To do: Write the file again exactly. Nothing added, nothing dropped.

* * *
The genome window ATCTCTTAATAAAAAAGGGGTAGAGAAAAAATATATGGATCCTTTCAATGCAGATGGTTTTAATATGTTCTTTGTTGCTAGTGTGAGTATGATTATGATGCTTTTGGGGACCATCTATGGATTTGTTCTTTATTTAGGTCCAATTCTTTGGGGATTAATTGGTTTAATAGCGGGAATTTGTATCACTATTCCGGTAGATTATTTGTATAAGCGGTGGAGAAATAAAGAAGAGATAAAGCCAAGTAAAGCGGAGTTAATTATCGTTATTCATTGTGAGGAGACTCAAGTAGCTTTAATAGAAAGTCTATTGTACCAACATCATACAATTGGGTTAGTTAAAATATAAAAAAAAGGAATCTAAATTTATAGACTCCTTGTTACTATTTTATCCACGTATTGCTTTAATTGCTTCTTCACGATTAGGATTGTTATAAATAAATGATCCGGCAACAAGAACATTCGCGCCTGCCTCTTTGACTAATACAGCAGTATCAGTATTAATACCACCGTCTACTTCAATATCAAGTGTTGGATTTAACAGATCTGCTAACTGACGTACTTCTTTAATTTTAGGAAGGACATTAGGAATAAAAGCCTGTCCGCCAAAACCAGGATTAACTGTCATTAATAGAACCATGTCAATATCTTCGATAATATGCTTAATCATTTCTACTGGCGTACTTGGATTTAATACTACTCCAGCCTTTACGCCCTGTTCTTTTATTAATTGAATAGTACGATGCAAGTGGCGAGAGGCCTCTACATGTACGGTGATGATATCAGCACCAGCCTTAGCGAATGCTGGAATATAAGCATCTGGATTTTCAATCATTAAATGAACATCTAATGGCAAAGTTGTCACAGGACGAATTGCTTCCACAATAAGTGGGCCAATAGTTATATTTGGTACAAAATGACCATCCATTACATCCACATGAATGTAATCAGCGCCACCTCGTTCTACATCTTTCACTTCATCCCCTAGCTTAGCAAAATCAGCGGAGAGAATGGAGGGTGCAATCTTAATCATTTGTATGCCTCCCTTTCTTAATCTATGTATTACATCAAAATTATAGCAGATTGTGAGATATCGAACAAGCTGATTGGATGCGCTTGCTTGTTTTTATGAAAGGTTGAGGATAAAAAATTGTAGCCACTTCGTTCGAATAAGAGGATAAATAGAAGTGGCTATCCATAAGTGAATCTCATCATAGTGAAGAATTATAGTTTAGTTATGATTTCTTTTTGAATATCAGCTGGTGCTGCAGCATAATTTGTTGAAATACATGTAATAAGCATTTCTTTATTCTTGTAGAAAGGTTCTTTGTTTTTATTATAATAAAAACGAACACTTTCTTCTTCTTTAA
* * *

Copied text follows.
The genome window ATCTCTTAATAAAAAAGGGGTAGAGAAAAAATATATGGATCCTTTCAATGCAGATGGTTTTAATATGTTCTTTGTTGCTAGTGTGAGTATGATTATGATGCTTTTGGGGACCATCTATGGATTTGTTCTTTATTTAGGTCCAATTCTTTGGGGATTAATTGGTTTAATAGCGGGAATTTGTATCACTATTCCGGTAGATTATTTGTATAAGCGGTGGAGAAATAAAGAAGAGATAAAGCCAAGTAAAGCGGAGTTAATTATCGTTATTCATTGTGAGGAGACTCAAGTAGCTTTAATAGAAAGTCTATTGTACCAACATCATACAATTGGGTTAGTTAAAATATAAAAAAAAGGAATCTAAATTTATAGACTCCTTGTTACTATTTTATCCACGTATTGCTTTAATTGCTTCTTCACGATTAGGATTGTTATAAATAAATGATCCGGCAACAAGAACATTCGCGCCTGCCTCTTTGACTAATACAGCAGTATCAGTATTAATACCACCGTCTACTTCAATATCAAGTGTTGGATTTAACAGATCTGCTAACTGACGTACTTCTTTAATTTTAGGAAGGACATTAGGAATAAAAGCCTGTCCGCCAAAACCAGGATTAACTGTCATTAATAGAACCATGTCAATATCTTCGATAATATGCTTAATCATTTCTACTGGCGTACTTGGATTTAATACTACTCCAGCCTTTACGCCCTGTTCTTTTATTAATTGAATAGTACGATGCAAGTGGCGAGAGGCCTCTACATGTACGGTGATGATATCAGCACCAGCCTTAGCGAATGCTGGAATATAAGCATCTGGATTTTCAATCATTAAATGAACATCTAATGGCAAAGTTGTCACAGGACGAATTGCTTCCACAATAAGTGGGCCAATAGTTATATTTGGTACAAAATGACCATCCATTACATCCACATGAATGTAATCAGCGCCACCTCGTTCTACATCTTTCACTTCATCCCCTAGCTTAGCAAAATCAGCGGAGAGAATGGAGGGTGCAATCTTAATCATTTGTATGCCTCCCTTTCTTAATCTATGTATTACATCAAAATTATAGCAGATTGTGAGATATCGAACAAGCTGATTGGATGCGCTTGCTTGTTTTTATGAAAGGTTGAGGATAAAAAATTGTAGCCACTTCGTTCGAATAAGAGGATAAATAGAAGTGGCTATCCATAAGTGAATCTCATCATAGTGAAGAATTATAGTTTAGTTATGATTTCTTTTTGAATATCAGCTGGTGCTGCAGCATAATTTGTTGAAATACATGTAATAAGCATTTCTTTATTCTTGTAGAAAGGTTCTTTGTTTTTATTATAATAAAAACGAACACTTTCTTCTTCTTTAA